One of these successors to Jansson had been to a Shaker utopian colony where celibacy prevailed and had come back to Illinois attempting to impose it at Bishop Hill. If fifteen years of communism was not enough for the Swedes, hard times all across America in the late 1850s, financial double-dealing by some of the colony’s own leaders and the threat of mandated celibacy were. In 1861 it was decided to disband the cooperative and distribute its property among both the colonists and certain creditors. As the Civil War broke out, a company consisting of many of these communists enlisted and fought under both Grant and Sherman. One member of that Bishop Hill detachment was Olof Krans, who after he came marching home from war, turned to painting houses. Then, sensing his gifts were greater, Krans began to do portraits of fellow citizens and eventually to paint remarkable primitive scenes of colony life. My own favorite among the latter is “It Will Soon Be Here,” which shows field workers rushing to load their hay wagon while a great black thunder cloud sweeps toward them from the western summer sky.
If you visit the Colony Church, you can see the portraits by Krans. They bear scrutiny. The faces are sober, even grim; one wonders whether these folk practiced their frowns before sitting down to be painted. Of course, like most immigrants from Europe in the 19th century they had much to be grim about. Family members died on the arduous journey, children often succumbed to disease early in their lives (even in comfortable homes like Lincoln’s), the prairie sod was tough, and few who came to America might ever hope to see their homeland and families again.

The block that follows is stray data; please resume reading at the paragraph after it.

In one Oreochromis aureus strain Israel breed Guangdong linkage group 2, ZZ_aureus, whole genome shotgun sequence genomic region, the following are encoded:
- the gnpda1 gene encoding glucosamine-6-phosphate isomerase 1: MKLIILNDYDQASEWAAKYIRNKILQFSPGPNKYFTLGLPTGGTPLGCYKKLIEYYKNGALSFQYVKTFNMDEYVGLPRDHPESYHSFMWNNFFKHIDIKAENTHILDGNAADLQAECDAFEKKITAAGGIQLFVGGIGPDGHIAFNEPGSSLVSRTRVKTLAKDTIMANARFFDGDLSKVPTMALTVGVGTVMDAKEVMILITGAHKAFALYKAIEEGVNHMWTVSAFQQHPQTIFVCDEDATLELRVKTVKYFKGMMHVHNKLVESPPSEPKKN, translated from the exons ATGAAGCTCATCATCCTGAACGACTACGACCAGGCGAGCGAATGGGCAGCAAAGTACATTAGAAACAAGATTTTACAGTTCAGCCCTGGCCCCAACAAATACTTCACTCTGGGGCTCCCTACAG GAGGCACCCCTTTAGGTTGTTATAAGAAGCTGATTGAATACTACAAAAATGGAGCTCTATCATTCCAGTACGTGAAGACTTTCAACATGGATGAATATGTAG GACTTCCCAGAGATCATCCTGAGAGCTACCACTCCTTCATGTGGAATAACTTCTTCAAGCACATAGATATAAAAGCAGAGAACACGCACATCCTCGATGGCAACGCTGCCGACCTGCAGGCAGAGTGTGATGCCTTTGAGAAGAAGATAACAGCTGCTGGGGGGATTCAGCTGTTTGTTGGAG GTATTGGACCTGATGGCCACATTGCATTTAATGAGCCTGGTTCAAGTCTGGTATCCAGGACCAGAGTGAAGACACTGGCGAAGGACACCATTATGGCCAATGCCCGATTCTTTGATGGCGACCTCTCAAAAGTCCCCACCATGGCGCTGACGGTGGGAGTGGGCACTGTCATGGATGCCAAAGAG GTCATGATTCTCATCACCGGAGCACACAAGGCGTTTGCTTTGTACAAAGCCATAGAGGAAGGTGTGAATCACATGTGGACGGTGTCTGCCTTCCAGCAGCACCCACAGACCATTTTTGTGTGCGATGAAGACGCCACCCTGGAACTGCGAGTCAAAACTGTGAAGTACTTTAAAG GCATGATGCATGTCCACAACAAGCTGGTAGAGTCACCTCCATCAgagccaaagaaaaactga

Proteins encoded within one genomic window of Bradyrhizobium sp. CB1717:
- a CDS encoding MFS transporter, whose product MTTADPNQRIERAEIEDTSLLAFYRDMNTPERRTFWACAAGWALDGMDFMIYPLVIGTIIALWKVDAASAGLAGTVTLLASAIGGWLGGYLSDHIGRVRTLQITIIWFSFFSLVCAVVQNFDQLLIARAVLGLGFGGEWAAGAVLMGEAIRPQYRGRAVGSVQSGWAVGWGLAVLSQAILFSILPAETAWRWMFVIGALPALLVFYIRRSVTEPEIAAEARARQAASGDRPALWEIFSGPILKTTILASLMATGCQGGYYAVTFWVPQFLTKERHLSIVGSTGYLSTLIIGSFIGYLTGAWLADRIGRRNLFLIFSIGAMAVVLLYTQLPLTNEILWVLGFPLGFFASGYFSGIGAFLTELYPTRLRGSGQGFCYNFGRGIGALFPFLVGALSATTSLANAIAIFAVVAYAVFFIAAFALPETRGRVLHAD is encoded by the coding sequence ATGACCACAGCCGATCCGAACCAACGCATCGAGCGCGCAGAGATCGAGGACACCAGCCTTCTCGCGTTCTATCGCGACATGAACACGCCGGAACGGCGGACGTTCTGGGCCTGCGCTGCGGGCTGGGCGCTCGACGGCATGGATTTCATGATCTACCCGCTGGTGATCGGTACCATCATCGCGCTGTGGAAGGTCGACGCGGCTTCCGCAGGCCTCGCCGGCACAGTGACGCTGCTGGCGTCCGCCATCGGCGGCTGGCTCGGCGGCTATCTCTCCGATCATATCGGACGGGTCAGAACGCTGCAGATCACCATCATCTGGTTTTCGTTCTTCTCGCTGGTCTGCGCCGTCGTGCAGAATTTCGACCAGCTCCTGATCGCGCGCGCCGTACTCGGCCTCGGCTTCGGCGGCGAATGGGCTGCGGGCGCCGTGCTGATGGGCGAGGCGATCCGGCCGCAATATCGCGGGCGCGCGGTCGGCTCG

But a 21st century visit to Bishop Hill, especially if it falls on a warm summer afternoon, is not a grim experience. There are several pleasant places to eat lunch or supper, and the small colony store has Swedish-American trinkets aplenty. You can buy a Himmel på Prärien (“Heaven on the Prairie”) T-shirt reasonably priced, and the town square’s picnic benches and gazebo are shaded by oaks and maples and walnuts. Some of the old animosities have been forgotten, and these days every Swede of importance – royalty and their ambassadors included – makes the trip to Bishop Hill. The government which would not claim the Janssonists a century and a half ago now finds a visit to Bishop Hill obligatory. You should follow their lead if you find yourself in Western Illinois. But remember to watch out for ominous thunderheads piling up in the west.